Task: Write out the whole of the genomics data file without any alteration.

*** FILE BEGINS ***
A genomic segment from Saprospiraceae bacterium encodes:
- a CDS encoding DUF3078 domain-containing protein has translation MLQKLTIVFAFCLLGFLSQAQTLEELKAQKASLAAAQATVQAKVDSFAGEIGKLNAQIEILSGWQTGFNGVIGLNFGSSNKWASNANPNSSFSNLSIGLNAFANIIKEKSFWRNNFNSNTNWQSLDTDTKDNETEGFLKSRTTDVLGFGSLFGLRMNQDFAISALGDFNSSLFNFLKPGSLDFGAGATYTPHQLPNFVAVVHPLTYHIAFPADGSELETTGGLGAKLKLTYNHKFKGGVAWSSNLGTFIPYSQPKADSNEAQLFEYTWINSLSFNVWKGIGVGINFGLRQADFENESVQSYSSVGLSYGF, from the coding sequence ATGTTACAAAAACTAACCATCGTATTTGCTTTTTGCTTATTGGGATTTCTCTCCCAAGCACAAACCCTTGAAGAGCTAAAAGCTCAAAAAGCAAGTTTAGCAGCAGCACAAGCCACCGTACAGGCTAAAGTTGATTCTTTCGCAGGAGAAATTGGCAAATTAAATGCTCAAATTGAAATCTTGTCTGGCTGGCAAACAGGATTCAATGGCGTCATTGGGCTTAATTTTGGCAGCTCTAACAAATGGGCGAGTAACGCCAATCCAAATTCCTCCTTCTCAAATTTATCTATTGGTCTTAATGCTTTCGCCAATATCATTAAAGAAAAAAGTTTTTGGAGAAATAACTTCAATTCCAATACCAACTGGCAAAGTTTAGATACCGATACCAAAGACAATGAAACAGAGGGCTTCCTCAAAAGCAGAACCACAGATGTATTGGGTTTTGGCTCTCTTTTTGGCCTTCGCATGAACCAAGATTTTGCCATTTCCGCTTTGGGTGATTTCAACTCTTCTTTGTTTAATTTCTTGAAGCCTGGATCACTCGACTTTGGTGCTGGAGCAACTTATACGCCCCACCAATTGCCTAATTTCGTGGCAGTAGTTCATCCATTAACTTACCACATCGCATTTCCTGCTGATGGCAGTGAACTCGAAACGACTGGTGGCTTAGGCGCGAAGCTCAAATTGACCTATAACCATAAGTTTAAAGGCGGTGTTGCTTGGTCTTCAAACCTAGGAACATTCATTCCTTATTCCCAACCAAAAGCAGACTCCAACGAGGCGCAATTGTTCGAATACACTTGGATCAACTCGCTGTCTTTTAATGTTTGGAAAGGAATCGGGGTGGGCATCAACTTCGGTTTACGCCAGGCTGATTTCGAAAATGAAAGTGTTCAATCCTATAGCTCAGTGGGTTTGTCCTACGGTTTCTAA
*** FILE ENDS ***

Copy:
A genomic segment from Saprospiraceae bacterium encodes:
- a CDS encoding DUF3078 domain-containing protein has translation MLQKLTIVFAFCLLGFLSQAQTLEELKAQKASLAAAQATVQAKVDSFAGEIGKLNAQIEILSGWQTGFNGVIGLNFGSSNKWASNANPNSSFSNLSIGLNAFANIIKEKSFWRNNFNSNTNWQSLDTDTKDNETEGFLKSRTTDVLGFGSLFGLRMNQDFAISALGDFNSSLFNFLKPGSLDFGAGATYTPHQLPNFVAVVHPLTYHIAFPADGSELETTGGLGAKLKLTYNHKFKGGVAWSSNLGTFIPYSQPKADSNEAQLFEYTWINSLSFNVWKGIGVGINFGLRQADFENESVQSYSSVGLSYGF, from the coding sequence ATGTTACAAAAACTAACCATCGTATTTGCTTTTTGCTTATTGGGATTTCTCTCCCAAGCACAAACCCTTGAAGAGCTAAAAGCTCAAAAAGCAAGTTTAGCAGCAGCACAAGCCACCGTACAGGCTAAAGTTGATTCTTTCGCAGGAGAAATTGGCAAATTAAATGCTCAAATTGAAATCTTGTCTGGCTGGCAAACAGGATTCAATGGCGTCATTGGGCTTAATTTTGGCAGCTCTAACAAATGGGCGAGTAACGCCAATCCAAATTCCTCCTTCTCAAATTTATCTATTGGTCTTAATGCTTTCGCCAATATCATTAAAGAAAAAAGTTTTTGGAGAAATAACTTCAATTCCAATACCAACTGGCAAAGTTTAGATACCGATACCAAAGACAATGAAACAGAGGGCTTCCTCAAAAGCAGAACCACAGATGTATTGGGTTTTGGCTCTCTTTTTGGCCTTCGCATGAACCAAGATTTTGCCATTTCCGCTTTGGGTGATTTCAACTCTTCTTTGTTTAATTTCTTGAAGCCTGGATCACTCGACTTTGGTGCTGGAGCAACTTATACGCCCCACCAATTGCCTAATTTCGTGGCAGTAGTTCATCCATTAACTTACCACATCGCATTTCCTGCTGATGGCAGTGAACTCGAAACGACTGGTGGCTTAGGCGCGAAGCTCAAATTGACCTATAACCATAAGTTTAAAGGCGGTGTTGCTTGGTCTTCAAACCTAGGAACATTCATTCCTTATTCCCAACCAAAAGCAGACTCCAACGAGGCGCAATTGTTCGAATACACTTGGATCAACTCGCTGTCTTTTAATGTTTGGAAAGGAATCGGGGTGGGCATCAACTTCGGTTTACGCCAGGCTGATTTCGAAAATGAAAGTGTTCAATCCTATAGCTCAGTGGGTTTGTCCTACGGTTTCTAA